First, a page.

Princeton, NJ, October 26, 2007–When the librarians at Princeton Theological Seminary were seeking to develop and expand their digital collections, they decided to look beyond traditional library vendors to innovative companies in the world of content publishing.
"We were looking to move forward with our digital collections as we approach the Seminary's bicentennial in 2012" said Clifford Anderson, curator of special collections at Princeton Seminary. "We had developed a system in-house to deploy our XML-based digital content, which helped us to get going with our digital projects. However, we were running up against its limits—relatively slow response times, no good solution for searching our XML content, and a fairly complicated programming model. We needed a far more robust system to take our digital collections to the next level."
Anderson and his colleagues spent more than a year looking at options before deciding on the MarkLogic Server, an XML content server from Mark Logic Corporation. "What set the MarkLogic Server apart for us was the combination of its powerful ability to store, query, search, and render XML-based content with its wonderfully simple systems administration. Our team is small and we need to stay agile. Mark Logic made it possible for us to build and deploy applications directly in XQuery, without any additional overhead," said Anderson.
Contemporary libraries face the challenge of competing with major digitization projects outside the world of traditional librarianship. "We recognize that the best way to compete under these constantly changing conditions is to leverage our specialized knowledge of the content," said Stephen Crocco, the Seminary's James Lennox Librarian. "The MarkLogic Server will help us to unlock our XML content in ways we know will be most useful to our users." Nicole Engard, the Seminary's newly hired metadata librarian, is looking forward to developing new features on a regular basis. "I am very excited to see what other publishers, such as O'Reilly, have achieved with this tool and can't wait to provide patrons with new ways of researching within our collection," she said.
"Princeton Theological Seminary is at the forefront of technical innovation in libraries," said Andy Feit, vice president of marketing at Mark Logic Corporation. "For libraries to compete with Internet search and other sources of information they must find new ways to enable members to access and interact with valuable and unique content. Using emerging technology such as XML and XQuery to manage content is a breakthrough and we are pleased to partner with the Seminary Library to provide a highly scalable, high performing platform for its prized digital collections."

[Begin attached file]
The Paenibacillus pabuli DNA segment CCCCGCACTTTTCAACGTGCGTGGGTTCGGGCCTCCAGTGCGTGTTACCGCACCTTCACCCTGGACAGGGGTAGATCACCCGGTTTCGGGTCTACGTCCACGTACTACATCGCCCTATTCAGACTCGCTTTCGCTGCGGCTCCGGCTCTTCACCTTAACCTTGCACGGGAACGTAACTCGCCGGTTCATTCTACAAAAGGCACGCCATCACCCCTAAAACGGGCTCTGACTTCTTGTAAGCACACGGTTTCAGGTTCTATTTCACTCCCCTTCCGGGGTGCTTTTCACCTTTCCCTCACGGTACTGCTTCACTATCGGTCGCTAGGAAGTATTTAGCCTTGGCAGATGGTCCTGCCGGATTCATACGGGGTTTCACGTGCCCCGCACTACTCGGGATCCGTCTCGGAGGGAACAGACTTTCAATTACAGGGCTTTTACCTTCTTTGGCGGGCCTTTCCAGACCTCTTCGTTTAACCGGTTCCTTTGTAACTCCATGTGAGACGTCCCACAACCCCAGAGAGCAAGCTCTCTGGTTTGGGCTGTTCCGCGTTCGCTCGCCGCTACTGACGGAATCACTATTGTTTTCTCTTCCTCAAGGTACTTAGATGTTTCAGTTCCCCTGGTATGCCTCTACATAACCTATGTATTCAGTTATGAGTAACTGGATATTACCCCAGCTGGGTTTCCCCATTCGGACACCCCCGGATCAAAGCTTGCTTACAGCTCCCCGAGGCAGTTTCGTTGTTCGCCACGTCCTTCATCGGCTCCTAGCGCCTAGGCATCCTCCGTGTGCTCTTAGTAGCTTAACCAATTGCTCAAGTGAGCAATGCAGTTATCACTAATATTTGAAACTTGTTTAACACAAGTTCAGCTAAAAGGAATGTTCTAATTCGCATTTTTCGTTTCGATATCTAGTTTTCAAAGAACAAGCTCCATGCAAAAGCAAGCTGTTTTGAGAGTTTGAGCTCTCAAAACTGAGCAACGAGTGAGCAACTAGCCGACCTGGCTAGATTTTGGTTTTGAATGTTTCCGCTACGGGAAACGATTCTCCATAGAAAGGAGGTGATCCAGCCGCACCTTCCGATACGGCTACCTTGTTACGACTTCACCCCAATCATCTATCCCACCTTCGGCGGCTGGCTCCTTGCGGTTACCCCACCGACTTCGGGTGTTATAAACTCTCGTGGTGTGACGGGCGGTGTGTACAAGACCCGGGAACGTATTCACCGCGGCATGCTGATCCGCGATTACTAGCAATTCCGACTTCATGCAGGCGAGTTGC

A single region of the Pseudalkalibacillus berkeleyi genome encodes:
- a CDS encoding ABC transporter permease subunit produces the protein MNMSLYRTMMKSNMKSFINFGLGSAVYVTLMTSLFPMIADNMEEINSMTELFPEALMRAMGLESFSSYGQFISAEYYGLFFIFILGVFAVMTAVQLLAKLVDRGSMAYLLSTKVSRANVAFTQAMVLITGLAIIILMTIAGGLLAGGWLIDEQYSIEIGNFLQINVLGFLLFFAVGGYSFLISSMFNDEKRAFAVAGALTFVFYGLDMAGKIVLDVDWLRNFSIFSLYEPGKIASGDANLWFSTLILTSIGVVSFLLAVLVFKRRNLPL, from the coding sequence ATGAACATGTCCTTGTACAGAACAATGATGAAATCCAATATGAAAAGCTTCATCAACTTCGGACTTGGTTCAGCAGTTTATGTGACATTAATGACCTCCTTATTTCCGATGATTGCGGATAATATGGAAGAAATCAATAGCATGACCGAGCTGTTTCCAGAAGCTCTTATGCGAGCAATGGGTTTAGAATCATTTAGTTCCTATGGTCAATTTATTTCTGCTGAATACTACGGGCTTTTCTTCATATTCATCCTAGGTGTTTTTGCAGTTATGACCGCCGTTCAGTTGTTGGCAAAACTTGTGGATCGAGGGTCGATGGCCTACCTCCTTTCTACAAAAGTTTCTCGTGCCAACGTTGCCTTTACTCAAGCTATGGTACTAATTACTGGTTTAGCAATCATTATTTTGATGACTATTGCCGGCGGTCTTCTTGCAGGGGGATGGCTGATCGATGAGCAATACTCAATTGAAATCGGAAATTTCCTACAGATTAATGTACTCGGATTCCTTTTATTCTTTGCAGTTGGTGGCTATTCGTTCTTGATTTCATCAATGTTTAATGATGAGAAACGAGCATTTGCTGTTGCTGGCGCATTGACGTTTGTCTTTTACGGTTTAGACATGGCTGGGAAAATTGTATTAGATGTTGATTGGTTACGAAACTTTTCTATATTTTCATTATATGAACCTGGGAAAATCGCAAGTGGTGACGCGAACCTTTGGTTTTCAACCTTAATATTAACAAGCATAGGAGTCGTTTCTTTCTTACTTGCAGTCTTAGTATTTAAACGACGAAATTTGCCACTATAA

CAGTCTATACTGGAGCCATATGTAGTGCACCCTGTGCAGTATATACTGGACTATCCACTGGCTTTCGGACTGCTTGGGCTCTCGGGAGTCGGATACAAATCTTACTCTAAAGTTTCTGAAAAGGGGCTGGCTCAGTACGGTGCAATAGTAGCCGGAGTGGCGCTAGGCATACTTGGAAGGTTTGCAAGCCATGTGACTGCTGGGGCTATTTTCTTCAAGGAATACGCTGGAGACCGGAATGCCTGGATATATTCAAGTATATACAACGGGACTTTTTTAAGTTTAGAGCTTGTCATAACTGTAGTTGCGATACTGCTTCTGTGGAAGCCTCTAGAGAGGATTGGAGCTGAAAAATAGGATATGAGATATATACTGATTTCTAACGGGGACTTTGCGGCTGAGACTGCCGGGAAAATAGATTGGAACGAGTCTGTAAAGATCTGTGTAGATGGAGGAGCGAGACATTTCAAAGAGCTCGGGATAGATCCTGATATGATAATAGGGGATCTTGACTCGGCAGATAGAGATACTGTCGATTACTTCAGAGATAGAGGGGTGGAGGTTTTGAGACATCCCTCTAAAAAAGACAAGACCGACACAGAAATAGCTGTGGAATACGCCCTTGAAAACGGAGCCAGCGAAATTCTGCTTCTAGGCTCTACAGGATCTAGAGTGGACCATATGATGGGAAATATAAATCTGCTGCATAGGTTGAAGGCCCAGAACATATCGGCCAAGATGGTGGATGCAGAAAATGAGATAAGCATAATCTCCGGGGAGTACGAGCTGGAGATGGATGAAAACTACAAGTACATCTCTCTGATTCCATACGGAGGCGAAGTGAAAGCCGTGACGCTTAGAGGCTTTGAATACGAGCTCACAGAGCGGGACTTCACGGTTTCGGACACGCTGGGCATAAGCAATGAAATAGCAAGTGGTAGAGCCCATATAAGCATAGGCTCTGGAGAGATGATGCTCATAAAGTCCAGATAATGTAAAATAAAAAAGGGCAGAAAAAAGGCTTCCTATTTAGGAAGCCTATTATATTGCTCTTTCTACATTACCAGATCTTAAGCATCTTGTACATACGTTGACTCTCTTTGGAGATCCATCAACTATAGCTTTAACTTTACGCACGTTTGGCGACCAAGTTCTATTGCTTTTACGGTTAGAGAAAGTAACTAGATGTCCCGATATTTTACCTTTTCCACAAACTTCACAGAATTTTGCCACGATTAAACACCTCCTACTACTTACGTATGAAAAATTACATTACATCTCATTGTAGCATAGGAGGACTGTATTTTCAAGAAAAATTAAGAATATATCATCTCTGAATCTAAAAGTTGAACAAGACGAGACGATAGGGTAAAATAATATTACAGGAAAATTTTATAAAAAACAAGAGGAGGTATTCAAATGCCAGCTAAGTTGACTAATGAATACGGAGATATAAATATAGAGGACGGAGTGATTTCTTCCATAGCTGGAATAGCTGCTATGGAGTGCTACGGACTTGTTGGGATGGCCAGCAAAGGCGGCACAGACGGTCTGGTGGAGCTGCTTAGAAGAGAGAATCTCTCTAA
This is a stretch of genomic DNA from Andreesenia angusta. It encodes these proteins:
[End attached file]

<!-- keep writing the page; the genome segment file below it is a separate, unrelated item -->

Digitizing library materials and thus making them accessible to scholars and church leaders around the world is a key part of the Seminary's strategic plan.
The Seminary Library unveiled its new digital collections at a joint meeting of the New York Theological Library Association and the Southeast Pennsylvania Theological Library Association on Friday, October 26 on the Princeton Seminary Campus. The collections will contain a wealth of material related to the history of Princeton Seminary, including the full run of the Princeton Theological Review and the Princeton Seminary Bulletin. The system will be available after that date at http://digital.library.ptsem.edu.
About Princeton Theological Seminary
Princeton Theological Seminary was founded in 1812, the first seminary established by the General Assembly of the Presbyterian Church. It is the largest Presbyterian Seminary in the country, with more than 700 students in seven graduate degree programs.
About Mark Logic Corporation
Mark Logic Corporation is the provider of the industry's leading XML content server. Mark Logic works with providers of information products to accelerate new product creation, deliver products through multiple channels, integrate content from different sources, repurpose content into multiple products, build custom publishing systems, and mine content to find previously undiscovered information. The company holds two patents on the innovative technology in MarkLogic Server, which enables companies to load, query, manipulate, and render XML content using the W3C standard XQuery language. For more information about Mark Logic, or to download a free trial copy of the MarkLogic Server, go to www.marklogic.comor visit the Mark Logic CEO blog at marklogic.blogspot.com.
For more information about the Seminary and its digital collections, contact the curator of special collections Clifford Anderson at firstname.lastname@example.org.